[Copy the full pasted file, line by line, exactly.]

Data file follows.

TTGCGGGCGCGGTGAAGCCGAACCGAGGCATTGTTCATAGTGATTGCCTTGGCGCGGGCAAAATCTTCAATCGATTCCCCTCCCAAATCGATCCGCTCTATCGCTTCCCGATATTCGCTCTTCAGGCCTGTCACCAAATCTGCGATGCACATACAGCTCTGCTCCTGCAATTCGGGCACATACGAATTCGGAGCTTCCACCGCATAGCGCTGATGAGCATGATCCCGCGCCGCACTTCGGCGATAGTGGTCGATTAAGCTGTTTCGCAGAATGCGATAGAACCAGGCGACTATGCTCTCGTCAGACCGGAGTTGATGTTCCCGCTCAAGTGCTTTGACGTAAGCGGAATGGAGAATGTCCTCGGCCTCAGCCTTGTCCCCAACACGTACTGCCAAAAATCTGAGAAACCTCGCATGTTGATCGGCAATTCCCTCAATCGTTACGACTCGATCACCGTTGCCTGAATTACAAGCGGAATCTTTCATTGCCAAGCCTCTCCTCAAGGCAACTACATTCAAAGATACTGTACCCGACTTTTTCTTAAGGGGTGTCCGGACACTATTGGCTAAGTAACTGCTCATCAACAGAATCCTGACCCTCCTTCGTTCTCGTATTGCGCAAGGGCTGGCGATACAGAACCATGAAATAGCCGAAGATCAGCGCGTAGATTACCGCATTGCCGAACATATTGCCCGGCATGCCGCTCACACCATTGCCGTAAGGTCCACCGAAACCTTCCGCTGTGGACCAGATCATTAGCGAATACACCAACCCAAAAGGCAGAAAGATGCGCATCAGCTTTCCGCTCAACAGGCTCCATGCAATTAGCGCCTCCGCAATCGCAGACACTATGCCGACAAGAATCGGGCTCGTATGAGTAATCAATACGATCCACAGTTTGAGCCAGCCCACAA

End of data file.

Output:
TTGCGGGCGCGGTGAAGCCGAACCGAGGCATTGTTCATAGTGATTGCCTTGGCGCGGGCAAAATCTTCAATCGATTCCCCTCCCAAATCGATCCGCTCTATCGCTTCCCGATATTCGCTCTTCAGGCCTGTCACCAAATCTGCGATGCACATACAGCTCTGCTCCTGCAATTCGGGCACATACGAATTCGGAGCTTCCACCGCATAGCGCTGATGAGCATGATCCCGCGCCGCACTTCGGCGATAGTGGTCGATTAAGCTGTTTCGCAGAATGCGATAGAACCAGGCGACTATGCTCTCGTCAGACCGGAGTTGATGTTCCCGCTCAAGTGCTTTGACGTAAGCGGAATGGAGAATGTCCTCGGCCTCAGCCTTGTCCCCAACACGTACTGCCAAAAATCTGAGAAACCTCGCATGTTGATCGGCAATTCCCTCAATCGTTACGACTCGATCACCGTTGCCTGAATTACAAGCGGAATCTTTCATTGCCAAGCCTCTCCTCAAGGCAACTACATTCAAAGATACTGTACCCGACTTTTTCTTAAGGGGTGTCCGGACACTATTGGCTAAGTAACTGCTCATCAACAGAATCCTGACCCTCCTTCGTTCTCGTATTGCGCAAGGGCTGGCGATACAGAACCATGAAATAGCCGAAGATCAGCGCGTAGATTACCGCATTGCCGAACATATTGCCCGGCATGCCGCTCACACCATTGCCGTAAGGTCCACCGAAACCTTCCGCTGTGGACCAGATCATTAGCGAATACACCAACCCAAAAGGCAGAAAGATGCGCATCAGCTTTCCGCTCAACAGGCTCCATGCAATTAGCGCCTCCGCAATCGCAGACACTATGCCGACAAGAATCGGGCTCGTATGAGTAATCAATACGATCCACAGTTTGAGCCAGCCCACAA